From the Editor

All Will Be Well, acrylic by Phyllis Green

“. . . to astonish a mean world”

Dear Readers,

 

I was inspired recently, re-reading the poem “Continue” by activist poet and memoirist Maya Angelou. “My wish for you/ Is that you continue,” Angelou writes—and follows that potent wish with a list of ways to contribute to the betterment of our volatile world.

I am equally inspired every day by the prose, poetry, art, and music that flow daily into Persimmon Tree, creations by older women who continue to address, reflect, and influence our lives—sometimes in ways new to them. The works of “aspiring” as well as practiced writers and artists fill every one of our issues with material reflecting the authors’ experiences, hopes, and aspirations. The varied viewpoints of those we publish (and those who for many reasons we are unable to accept) “ignore no vision,” as Angelou writes, “Which comes to enlarge your range/ And increase your spirit.”

This issue of Persimmon Tree is filled with works that will enlarge the range and spirit of all our readers. The seven stories in our Fiction section move from the pounding rhythms of Rosalind Goldsmith’s “SMH” to the brief whimsy of Lynn Gazis’s “Leaving the Party.” The lineup of seven Nonfiction essays begins with Mary Zelinka’s harrowing and inspiring “Thirty-four Years to Graduation” and ends with “Socks for Lola,” Nancy Glass’s moving tribute to the art and craft of maintaining and respecting a valued friendship.

Art Editor Greta Berman introduces readers to the influential work of “Advocate for the Arts: Johanna Bryant Reid,” who collects and promote the work of Black artists. “The gift that bright exults” is Poetry Editor Cynthia Hogue’s tribute to the work of Alice Fulton, who, Hogue notes, is “one of the most original, complex, and consequential poets of her generation (as well as an advocate for animal rights).

Those who believe that erotica is the province of the young will be delectably disabused by perusing this issue’s Short Takes, filled with sensual prose and poetry—enhanced by Publisher Jean Zorn’s introduction, the complementary art of Merry Song, and vivid piano performances by Music Editor Gena Raps.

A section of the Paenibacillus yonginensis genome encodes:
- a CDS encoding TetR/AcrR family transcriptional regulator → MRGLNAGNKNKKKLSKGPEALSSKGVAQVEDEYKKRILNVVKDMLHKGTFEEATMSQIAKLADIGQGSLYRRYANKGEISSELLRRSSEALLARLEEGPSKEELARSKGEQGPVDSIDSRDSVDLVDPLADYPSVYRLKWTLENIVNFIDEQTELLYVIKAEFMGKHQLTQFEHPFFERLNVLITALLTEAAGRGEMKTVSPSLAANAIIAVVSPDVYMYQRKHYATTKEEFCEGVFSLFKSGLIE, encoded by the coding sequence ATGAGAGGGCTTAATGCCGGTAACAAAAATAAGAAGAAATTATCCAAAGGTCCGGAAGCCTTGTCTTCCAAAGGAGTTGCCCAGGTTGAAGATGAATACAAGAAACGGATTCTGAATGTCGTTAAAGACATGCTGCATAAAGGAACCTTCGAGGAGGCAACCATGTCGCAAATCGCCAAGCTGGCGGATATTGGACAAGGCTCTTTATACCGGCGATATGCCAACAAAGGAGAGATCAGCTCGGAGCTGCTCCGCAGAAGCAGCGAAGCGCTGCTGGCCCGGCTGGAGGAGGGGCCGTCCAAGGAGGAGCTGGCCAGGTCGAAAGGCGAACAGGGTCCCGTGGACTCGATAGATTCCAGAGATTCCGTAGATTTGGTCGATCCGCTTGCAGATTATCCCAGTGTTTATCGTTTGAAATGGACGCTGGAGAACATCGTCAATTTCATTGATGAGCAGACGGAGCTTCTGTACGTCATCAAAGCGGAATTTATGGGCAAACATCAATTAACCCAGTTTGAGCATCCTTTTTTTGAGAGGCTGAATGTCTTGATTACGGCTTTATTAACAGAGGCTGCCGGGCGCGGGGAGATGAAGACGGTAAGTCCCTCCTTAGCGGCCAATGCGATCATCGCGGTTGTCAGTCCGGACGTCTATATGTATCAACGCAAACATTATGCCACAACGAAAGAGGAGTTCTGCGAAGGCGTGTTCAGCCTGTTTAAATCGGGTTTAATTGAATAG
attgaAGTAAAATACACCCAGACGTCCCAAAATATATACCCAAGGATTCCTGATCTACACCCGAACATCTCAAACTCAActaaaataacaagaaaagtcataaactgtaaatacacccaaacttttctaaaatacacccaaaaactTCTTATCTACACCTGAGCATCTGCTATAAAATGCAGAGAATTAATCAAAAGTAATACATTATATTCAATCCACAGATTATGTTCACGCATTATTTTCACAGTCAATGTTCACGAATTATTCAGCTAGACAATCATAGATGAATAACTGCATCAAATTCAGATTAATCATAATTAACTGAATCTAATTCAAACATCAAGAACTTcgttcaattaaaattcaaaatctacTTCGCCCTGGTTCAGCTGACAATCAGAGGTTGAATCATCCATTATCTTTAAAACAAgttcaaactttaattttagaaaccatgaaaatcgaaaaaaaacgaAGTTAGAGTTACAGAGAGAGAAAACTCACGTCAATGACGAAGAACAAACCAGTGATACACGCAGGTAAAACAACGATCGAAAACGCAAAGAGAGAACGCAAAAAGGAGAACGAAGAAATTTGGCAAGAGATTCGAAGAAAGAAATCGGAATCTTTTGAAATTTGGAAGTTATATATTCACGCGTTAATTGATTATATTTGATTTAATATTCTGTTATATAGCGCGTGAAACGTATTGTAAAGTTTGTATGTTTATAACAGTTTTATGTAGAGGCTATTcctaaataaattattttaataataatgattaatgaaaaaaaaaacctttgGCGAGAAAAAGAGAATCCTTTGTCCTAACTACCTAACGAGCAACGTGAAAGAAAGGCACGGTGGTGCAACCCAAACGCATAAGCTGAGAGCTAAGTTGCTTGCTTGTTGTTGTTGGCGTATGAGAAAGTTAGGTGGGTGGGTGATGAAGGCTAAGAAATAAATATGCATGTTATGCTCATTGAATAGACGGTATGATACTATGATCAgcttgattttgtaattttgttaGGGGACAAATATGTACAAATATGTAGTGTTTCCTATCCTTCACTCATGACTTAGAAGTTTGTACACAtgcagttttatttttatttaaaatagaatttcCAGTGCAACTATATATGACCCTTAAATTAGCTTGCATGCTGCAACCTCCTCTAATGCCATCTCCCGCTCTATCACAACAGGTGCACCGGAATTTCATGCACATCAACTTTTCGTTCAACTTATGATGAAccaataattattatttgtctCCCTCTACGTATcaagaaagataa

Last, but definitely not least, the Persimmon Tree Forum presents our readers’ hopes and fears regarding the future of the United States in this pivotal election year—a discussion to which we hope readers will contribute by using the Comment section at the end of the Forum page. Many of these heartfelt letters—as so many of the other works in this issue—bring to mind, and reflect, another of the wishes Angelou includes in her poem: that we continue “To astonish a mean world/ With . . . acts of kindness.”

In what will undoubtedly be a challenging year, let us keep that wish in mind.

Peggy Wagner
Editor-in-Chief

 

Bios

Phyllis Green is an author, playwright,  and artist.  At present, she reviews nonfiction books. Her art can be found in ArLiJo 123, Gulf Stream magazine, Rip Rap, Rathalla, Talking River, Cinematic Codes Review, Superpresent, I 70 Review, and other journals.

Margo Berdeshevsky (Spring 2024 cover art) is an author and visual artist. Her books include: Kneel Said The Night (hybrid book in half-notes) (Sundress Publications), Before The Drought (Glass Lyre Press/ National Poetry Series finalist), It Is Still Beautiful To Hear The Heart Beat (Salmon Poetry), Between Soul & Stone, But a Passage in Wilderness (Sheep Meadow Press), and Beautiful Soon Enough (FC2), winner Grand Prize/Thomas Merton Poetry of the Sacred.

3 Comments

  1. I am thrilled to see you have all, once again, outdone yourselves and produced another Spring issue full of delectable offerings. Thank you, thank you and thank you. Marion

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